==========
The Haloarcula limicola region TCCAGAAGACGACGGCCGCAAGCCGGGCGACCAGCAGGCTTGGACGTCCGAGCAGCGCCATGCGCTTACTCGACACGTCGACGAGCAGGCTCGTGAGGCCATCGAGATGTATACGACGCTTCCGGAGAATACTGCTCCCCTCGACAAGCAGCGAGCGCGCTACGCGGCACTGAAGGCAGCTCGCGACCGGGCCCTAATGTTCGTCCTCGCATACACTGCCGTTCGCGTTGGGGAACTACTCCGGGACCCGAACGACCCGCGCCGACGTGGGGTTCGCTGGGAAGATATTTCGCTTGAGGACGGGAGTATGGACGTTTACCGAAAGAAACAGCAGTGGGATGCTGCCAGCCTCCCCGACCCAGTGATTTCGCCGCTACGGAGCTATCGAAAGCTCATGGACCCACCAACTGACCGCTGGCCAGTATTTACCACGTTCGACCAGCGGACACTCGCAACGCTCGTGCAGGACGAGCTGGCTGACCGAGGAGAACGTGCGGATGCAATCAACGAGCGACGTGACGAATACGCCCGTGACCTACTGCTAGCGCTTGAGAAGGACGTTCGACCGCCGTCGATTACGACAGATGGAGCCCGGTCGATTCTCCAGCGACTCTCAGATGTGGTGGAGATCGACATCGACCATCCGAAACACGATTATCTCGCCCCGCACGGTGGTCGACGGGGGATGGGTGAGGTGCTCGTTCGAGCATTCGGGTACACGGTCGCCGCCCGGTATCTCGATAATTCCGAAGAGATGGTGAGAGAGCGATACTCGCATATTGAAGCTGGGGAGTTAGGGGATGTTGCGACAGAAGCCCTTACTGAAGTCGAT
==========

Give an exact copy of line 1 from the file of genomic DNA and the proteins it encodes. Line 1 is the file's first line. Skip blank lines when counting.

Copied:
The Haloarcula limicola region TCCAGAAGACGACGGCCGCAAGCCGGGCGACCAGCAGGCTTGGACGTCCGAGCAGCGCCATGCGCTTACTCGACACGTCGACGAGCAGGCTCGTGAGGCCATCGAGATGTATACGACGCTTCCGGAGAATACTGCTCCCCTCGACAAGCAGCGAGCGCGCTACGCGGCACTGAAGGCAGCTCGCGACCGGGCCCTAATGTTCGTCCTCGCATACACTGCCGTTCGCGTTGGGGAACTACTCCGGGACCCGAACGACCCGCGCCGACGTGGGGTTCGCTGGGAAGATATTTCGCTTGAGGACGGGAGTATGGACGTTTACCGAAAGAAACAGCAGTGGGATGCTGCCAGCCTCCCCGACCCAGTGATTTCGCCGCTACGGAGCTATCGAAAGCTCATGGACCCACCAACTGACCGCTGGCCAGTATTTACCACGTTCGACCAGCGGACACTCGCAACGCTCGTGCAGGACGAGCTGGCTGACCGAGGAGAACGTGCGGATGCAATCAACGAGCGACGTGACGAATACGCCCGTGACCTACTGCTAGCGCTTGAGAAGGACGTTCGACCGCCGTCGATTACGACAGATGGAGCCCGGTCGATTCTCCAGCGACTCTCAGATGTGGTGGAGATCGACATCGACCATCCGAAACACGATTATCTCGCCCCGCACGGTGGTCGACGGGGGATGGGTGAGGTGCTCGTTCGAGCATTCGGGTACACGGTCGCCGCCCGGTATCTCGATAATTCCGAAGAGATGGTGAGAGAGCGATACTCGCATATTGAAGCTGGGGAGTTAGGGGATGTTGCGACAGAAGCCCTTACTGAAGTCGAT